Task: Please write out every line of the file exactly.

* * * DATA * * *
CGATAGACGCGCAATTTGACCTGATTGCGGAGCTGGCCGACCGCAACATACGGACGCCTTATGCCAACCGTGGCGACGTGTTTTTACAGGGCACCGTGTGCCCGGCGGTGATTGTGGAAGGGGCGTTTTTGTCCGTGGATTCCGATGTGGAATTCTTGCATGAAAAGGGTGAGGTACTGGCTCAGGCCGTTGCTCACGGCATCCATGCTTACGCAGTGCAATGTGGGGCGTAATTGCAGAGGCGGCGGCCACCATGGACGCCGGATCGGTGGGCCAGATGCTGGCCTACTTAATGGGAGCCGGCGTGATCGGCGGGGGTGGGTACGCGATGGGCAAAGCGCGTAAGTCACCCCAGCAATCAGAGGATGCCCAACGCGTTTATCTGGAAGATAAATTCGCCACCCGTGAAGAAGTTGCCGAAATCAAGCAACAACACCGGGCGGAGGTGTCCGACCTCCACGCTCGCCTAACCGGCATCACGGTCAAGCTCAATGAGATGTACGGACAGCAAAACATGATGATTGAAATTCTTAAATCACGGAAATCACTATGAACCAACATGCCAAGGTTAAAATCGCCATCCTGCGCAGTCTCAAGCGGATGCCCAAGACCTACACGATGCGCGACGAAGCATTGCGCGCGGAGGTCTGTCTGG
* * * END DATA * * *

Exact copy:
CGATAGACGCGCAATTTGACCTGATTGCGGAGCTGGCCGACCGCAACATACGGACGCCTTATGCCAACCGTGGCGACGTGTTTTTACAGGGCACCGTGTGCCCGGCGGTGATTGTGGAAGGGGCGTTTTTGTCCGTGGATTCCGATGTGGAATTCTTGCATGAAAAGGGTGAGGTACTGGCTCAGGCCGTTGCTCACGGCATCCATGCTTACGCAGTGCAATGTGGGGCGTAATTGCAGAGGCGGCGGCCACCATGGACGCCGGATCGGTGGGCCAGATGCTGGCCTACTTAATGGGAGCCGGCGTGATCGGCGGGGGTGGGTACGCGATGGGCAAAGCGCGTAAGTCACCCCAGCAATCAGAGGATGCCCAACGCGTTTATCTGGAAGATAAATTCGCCACCCGTGAAGAAGTTGCCGAAATCAAGCAACAACACCGGGCGGAGGTGTCCGACCTCCACGCTCGCCTAACCGGCATCACGGTCAAGCTCAATGAGATGTACGGACAGCAAAACATGATGATTGAAATTCTTAAATCACGGAAATCACTATGAACCAACATGCCAAGGTTAAAATCGCCATCCTGCGCAGTCTCAAGCGGATGCCCAAGACCTACACGATGCGCGACGAAGCATTGCGCGCGGAGGTCTGTCTGG